Our idolatrous love of worldly things is a chief cause of our knowing so little of spiritual things. Because we love this and that so much, we love Christ so little. You can not fill your life-cup from the pools of earth, and yet have room in it for the crystal streams of heaven. (“The Heaven of Heaven” No. 824, Rev. 22:4)
If you want fruit, it is not only necessary to have good seed, but good ground. If the tree is made good, the fruit shall be good. A corrupt tree cannot produce good fruit. Archibald Alexander (1772-1851) writes:
Ezekiel was commanded to prophesy over the dry bones in the valley of vision. Thus ministers are now sent to call upon those who are dead in trespasses and sins, to awake and arise from the dead, but none will obey their voice, unless a divine power accompanies their words. Men, it is true, are rational and accountable agents, and are therefore proper subjects of commands and exhortations; yet are they destitute of spiritual life, and no power but that of God as we have seen can communicate life. When the Spirit operates by the word, the soul before dead in sin is rendered susceptible of impressions from divine truth. The entrance of the truth under this divine influence gives light, and excites holy affections, which prompt to good purposes, and as a matter of course, the external actions are in obedience to the law of God.
The man becomes a new creature. His wicked life is reformed. Actions before materially good are now performed from love to God and with a view to his glory. That the word of God is indeed the instrument or means of producing this change is evident from many plain testimonies of Scripture; such as the following, “The Law of the Lord is perfect, converting the soul.” “The testimonies of the Lord are sure making wise the simple.” “So then faith cometh by hearing, and hearing by the word of God.” “Of his own will begat he us with the word of truth.” “Being born again not of corruptible seed but of incorruptible, by the word of God which liveth and abideth forever.” Therefore the word of God is called “the sword of the Spirit,” and is said to be “quick and powerful, and sharper than any two-edged sword, piercing even to the dividing asunder the soul and spirit, and of the joints and marrow, and is a discerner to the thoughts and intents of the heart.” So in the exposition of the parable of the sower, our Lord says, “The seed is the word of God.” And this seed, when sown on good ground bringeth forth fruit manifold. “For these are they which hear the word and receive it and bring forth fruit.” The most precious seed never vegetates nor brings forth fruit, until it receives a vivifying influence from without; so the word of God, unaccompanied by the influences of the Holy Spirit, remains unfruitful, however often it may be heard or read; or however it may be treasured in the memory or theoretically understood.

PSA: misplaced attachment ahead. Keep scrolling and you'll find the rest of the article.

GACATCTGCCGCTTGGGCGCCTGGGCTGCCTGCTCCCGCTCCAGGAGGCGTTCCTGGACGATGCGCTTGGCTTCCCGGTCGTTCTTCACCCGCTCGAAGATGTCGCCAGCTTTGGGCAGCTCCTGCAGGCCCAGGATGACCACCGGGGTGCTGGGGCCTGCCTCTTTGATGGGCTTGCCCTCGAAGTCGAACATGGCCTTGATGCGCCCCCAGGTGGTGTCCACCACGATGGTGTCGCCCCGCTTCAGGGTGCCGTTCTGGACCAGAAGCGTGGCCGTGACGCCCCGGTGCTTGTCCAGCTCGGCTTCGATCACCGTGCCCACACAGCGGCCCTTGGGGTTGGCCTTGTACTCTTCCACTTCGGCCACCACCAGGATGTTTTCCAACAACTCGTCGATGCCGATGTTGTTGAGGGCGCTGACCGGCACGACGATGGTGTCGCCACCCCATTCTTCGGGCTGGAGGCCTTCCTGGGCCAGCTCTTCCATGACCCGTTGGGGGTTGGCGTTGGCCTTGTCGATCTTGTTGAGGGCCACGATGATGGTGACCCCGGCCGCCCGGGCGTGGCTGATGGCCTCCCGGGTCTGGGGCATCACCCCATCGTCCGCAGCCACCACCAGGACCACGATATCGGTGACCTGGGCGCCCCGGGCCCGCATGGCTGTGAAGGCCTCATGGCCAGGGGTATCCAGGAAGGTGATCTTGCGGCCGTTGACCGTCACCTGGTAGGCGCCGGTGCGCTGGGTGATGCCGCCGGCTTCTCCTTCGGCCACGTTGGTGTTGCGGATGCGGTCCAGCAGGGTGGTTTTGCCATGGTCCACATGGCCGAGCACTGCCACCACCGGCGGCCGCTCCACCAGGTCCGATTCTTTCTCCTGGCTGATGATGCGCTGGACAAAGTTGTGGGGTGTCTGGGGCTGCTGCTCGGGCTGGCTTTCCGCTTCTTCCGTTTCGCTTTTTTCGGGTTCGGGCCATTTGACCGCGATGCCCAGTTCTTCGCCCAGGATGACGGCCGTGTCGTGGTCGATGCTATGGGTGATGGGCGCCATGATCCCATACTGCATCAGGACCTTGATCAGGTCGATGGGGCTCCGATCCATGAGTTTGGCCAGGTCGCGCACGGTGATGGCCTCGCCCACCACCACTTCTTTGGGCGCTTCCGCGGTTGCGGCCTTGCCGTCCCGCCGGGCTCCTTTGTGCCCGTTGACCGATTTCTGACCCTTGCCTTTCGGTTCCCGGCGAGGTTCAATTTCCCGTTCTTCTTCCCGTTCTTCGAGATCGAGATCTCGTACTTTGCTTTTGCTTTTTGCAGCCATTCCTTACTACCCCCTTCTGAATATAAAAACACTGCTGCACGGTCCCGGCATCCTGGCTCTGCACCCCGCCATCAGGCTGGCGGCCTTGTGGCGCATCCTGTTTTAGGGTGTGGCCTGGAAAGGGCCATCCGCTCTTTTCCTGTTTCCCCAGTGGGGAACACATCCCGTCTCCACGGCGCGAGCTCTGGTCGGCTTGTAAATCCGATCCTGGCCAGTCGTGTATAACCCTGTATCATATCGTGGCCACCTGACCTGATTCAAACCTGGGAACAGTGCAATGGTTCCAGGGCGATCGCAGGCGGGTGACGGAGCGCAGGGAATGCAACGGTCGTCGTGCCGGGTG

Filed under: Archibald Alexander, Bible, Christianity, God, Grace, Holy Spirit, Jesus Christ, Preaching, Reformed Christian Topics, Salvation | Tagged: Ezekiel, Jesus, Sword, Sword of the Spirit | Comments Off